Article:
The Parsis started arriving from the early eighth century – as soon as persecution began in their Iranian homeland. Later in that century, the Armenians began to leave their footprints from Kerala to Bengal. Muslim Arab traders had a substantial presence on the west coast of India from around that time – well before the arrival of Muslim conquerors many centuries later, through the arid terrain in the north-west of the subcontinent. Persecuted Bahá’ís from Iran came only in the 19th century.
At the time of the Battle of Plassey, there were already businessmen, traders and other professionals from a number of different European nations well settled near the mouth of the Ganges. Being subjected to imperial rule is thus not the only way of making connections with, or learning things from, foreign countries. When the Meiji Restoration established a new reformist government in Japan in 1868 (which was not unrelated to the internal political impact of Commodore Perry’s show of force a decade earlier), the Japanese went straight to learning from the west without being subjected to imperialism. They sent people for training in the US and Europe, and made institutional changes that were clearly inspired by western experience. They did not wait to be coercively globalised via imperialism.”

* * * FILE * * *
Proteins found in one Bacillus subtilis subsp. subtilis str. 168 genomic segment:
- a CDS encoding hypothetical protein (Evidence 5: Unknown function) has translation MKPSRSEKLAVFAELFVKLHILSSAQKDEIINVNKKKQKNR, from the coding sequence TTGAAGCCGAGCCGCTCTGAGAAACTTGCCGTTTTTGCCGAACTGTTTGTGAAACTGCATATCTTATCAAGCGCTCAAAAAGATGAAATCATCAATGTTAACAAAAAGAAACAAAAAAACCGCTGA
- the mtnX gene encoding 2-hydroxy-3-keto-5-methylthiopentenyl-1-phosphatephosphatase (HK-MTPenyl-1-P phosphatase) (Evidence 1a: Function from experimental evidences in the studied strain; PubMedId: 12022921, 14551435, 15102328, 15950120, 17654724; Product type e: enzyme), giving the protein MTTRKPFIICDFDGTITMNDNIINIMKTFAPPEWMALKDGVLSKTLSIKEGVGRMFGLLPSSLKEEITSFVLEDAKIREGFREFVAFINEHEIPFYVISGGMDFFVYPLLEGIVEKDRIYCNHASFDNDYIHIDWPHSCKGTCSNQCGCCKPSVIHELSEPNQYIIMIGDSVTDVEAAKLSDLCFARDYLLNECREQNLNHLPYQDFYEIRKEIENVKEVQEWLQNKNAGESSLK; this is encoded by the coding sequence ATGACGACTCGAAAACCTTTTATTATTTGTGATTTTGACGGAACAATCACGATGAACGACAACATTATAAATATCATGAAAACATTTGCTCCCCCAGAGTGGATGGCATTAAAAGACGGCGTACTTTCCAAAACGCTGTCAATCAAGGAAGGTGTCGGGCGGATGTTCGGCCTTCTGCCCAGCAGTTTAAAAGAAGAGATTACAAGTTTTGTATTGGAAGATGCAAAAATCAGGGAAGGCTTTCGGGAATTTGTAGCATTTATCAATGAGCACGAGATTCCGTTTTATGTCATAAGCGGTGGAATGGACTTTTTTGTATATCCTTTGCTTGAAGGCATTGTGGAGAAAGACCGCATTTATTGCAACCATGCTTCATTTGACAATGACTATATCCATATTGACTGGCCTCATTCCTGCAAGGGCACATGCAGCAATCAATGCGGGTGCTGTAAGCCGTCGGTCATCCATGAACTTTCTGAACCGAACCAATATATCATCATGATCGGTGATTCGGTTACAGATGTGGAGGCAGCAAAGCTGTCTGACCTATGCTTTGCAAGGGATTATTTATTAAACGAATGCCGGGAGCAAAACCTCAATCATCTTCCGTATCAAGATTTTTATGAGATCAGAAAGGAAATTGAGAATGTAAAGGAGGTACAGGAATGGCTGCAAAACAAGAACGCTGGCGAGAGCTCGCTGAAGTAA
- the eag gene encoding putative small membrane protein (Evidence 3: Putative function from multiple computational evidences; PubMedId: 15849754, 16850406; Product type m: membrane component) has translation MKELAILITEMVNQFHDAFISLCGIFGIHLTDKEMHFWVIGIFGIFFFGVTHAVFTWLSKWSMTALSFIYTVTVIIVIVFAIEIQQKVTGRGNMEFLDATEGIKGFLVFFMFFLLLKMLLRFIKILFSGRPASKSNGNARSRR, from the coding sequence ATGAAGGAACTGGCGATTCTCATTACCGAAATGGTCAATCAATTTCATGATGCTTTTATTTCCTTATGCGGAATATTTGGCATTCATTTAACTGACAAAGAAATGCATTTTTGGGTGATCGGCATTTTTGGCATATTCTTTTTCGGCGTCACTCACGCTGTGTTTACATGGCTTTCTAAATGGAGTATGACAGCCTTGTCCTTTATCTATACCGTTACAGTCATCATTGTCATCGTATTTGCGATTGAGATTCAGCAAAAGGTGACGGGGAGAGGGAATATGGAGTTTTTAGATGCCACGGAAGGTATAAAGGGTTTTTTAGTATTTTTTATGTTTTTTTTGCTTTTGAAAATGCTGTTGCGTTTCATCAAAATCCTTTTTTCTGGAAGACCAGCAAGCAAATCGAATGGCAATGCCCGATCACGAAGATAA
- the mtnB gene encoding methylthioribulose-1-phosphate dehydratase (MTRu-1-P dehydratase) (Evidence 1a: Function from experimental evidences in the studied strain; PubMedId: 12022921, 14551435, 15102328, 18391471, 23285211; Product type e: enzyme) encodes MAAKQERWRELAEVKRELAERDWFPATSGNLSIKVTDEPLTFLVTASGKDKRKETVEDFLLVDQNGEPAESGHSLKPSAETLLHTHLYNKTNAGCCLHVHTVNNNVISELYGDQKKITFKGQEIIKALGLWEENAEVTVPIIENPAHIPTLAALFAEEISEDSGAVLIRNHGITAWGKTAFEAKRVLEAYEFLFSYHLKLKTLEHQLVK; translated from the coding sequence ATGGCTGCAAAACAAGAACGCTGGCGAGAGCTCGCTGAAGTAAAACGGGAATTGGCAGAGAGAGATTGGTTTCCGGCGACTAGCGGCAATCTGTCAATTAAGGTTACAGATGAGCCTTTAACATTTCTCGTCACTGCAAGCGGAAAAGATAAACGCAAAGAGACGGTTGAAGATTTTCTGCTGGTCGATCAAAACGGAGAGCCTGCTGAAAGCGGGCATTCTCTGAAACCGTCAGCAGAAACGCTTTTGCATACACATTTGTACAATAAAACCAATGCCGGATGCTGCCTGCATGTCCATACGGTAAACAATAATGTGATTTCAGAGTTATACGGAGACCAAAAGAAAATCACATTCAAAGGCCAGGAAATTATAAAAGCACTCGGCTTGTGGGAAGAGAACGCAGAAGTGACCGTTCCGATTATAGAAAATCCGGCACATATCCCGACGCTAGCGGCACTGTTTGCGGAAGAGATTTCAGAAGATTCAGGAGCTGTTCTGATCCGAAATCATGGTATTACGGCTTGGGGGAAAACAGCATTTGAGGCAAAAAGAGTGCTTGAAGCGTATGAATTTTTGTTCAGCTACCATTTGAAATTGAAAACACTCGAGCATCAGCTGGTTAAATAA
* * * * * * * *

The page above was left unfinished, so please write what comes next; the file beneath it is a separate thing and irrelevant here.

Neither does he agree that the British deserve credit for uniting a vastly diverse country like India:
“That way of looking at Indian history would go firmly against the reality of the large domestic empires that had characterised India throughout the millennia. The ambitious and energetic emperors from the third century BC did not accept that their regimes were complete until the bulk of what they took to be one country was united under their rule. There were major roles here for Ashoka Maurya, the Gupta emperors, Alauddin Khalji, the Mughals and others. Indian history shows a sequential alternation of large domestic empires with clusters of fragmented kingdoms. We should therefore not make the mistake of assuming that the fragmented governance of mid-18th century India was the state in which the country typically found itself throughout history, until the British helpfully came along to unite it.”
He then goes on to highlight what is now widely acknowledged as the extent of economic destruction the Raj brought about: